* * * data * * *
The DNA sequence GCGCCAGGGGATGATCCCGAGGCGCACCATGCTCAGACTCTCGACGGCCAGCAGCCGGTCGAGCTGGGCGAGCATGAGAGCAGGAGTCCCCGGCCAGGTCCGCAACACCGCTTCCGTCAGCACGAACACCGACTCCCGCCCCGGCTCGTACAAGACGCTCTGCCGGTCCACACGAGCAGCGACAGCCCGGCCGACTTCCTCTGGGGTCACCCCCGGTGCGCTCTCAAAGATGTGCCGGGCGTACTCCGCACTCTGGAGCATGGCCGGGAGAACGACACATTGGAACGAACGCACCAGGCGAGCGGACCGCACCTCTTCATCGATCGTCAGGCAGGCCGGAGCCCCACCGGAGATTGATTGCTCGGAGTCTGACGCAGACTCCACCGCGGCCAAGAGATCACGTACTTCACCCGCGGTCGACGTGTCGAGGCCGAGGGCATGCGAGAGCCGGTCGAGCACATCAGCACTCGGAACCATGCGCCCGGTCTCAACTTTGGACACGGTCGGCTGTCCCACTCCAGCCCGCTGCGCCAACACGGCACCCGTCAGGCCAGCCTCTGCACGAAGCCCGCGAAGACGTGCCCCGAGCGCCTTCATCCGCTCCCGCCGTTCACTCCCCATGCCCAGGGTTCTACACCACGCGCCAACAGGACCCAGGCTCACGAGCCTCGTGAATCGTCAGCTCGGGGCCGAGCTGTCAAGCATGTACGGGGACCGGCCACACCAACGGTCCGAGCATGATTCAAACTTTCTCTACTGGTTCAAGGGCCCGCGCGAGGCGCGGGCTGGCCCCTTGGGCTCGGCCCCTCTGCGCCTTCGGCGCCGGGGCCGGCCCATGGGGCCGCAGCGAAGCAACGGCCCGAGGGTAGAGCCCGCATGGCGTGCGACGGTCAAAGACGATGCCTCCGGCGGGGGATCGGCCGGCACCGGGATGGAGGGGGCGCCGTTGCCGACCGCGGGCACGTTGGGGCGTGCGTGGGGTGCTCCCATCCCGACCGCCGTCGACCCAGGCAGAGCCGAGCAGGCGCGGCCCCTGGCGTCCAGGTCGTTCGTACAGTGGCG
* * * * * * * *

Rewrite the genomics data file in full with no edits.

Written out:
The DNA sequence GCGCCAGGGGATGATCCCGAGGCGCACCATGCTCAGACTCTCGACGGCCAGCAGCCGGTCGAGCTGGGCGAGCATGAGAGCAGGAGTCCCCGGCCAGGTCCGCAACACCGCTTCCGTCAGCACGAACACCGACTCCCGCCCCGGCTCGTACAAGACGCTCTGCCGGTCCACACGAGCAGCGACAGCCCGGCCGACTTCCTCTGGGGTCACCCCCGGTGCGCTCTCAAAGATGTGCCGGGCGTACTCCGCACTCTGGAGCATGGCCGGGAGAACGACACATTGGAACGAACGCACCAGGCGAGCGGACCGCACCTCTTCATCGATCGTCAGGCAGGCCGGAGCCCCACCGGAGATTGATTGCTCGGAGTCTGACGCAGACTCCACCGCGGCCAAGAGATCACGTACTTCACCCGCGGTCGACGTGTCGAGGCCGAGGGCATGCGAGAGCCGGTCGAGCACATCAGCACTCGGAACCATGCGCCCGGTCTCAACTTTGGACACGGTCGGCTGTCCCACTCCAGCCCGCTGCGCCAACACGGCACCCGTCAGGCCAGCCTCTGCACGAAGCCCGCGAAGACGTGCCCCGAGCGCCTTCATCCGCTCCCGCCGTTCACTCCCCATGCCCAGGGTTCTACACCACGCGCCAACAGGACCCAGGCTCACGAGCCTCGTGAATCGTCAGCTCGGGGCCGAGCTGTCAAGCATGTACGGGGACCGGCCACACCAACGGTCCGAGCATGATTCAAACTTTCTCTACTGGTTCAAGGGCCCGCGCGAGGCGCGGGCTGGCCCCTTGGGCTCGGCCCCTCTGCGCCTTCGGCGCCGGGGCCGGCCCATGGGGCCGCAGCGAAGCAACGGCCCGAGGGTAGAGCCCGCATGGCGTGCGACGGTCAAAGACGATGCCTCCGGCGGGGGATCGGCCGGCACCGGGATGGAGGGGGCGCCGTTGCCGACCGCGGGCACGTTGGGGCGTGCGTGGGGTGCTCCCATCCCGACCGCCGTCGACCCAGGCAGAGCCGAGCAGGCGCGGCCCCTGGCGTCCAGGTCGTTCGTACAGTGGCG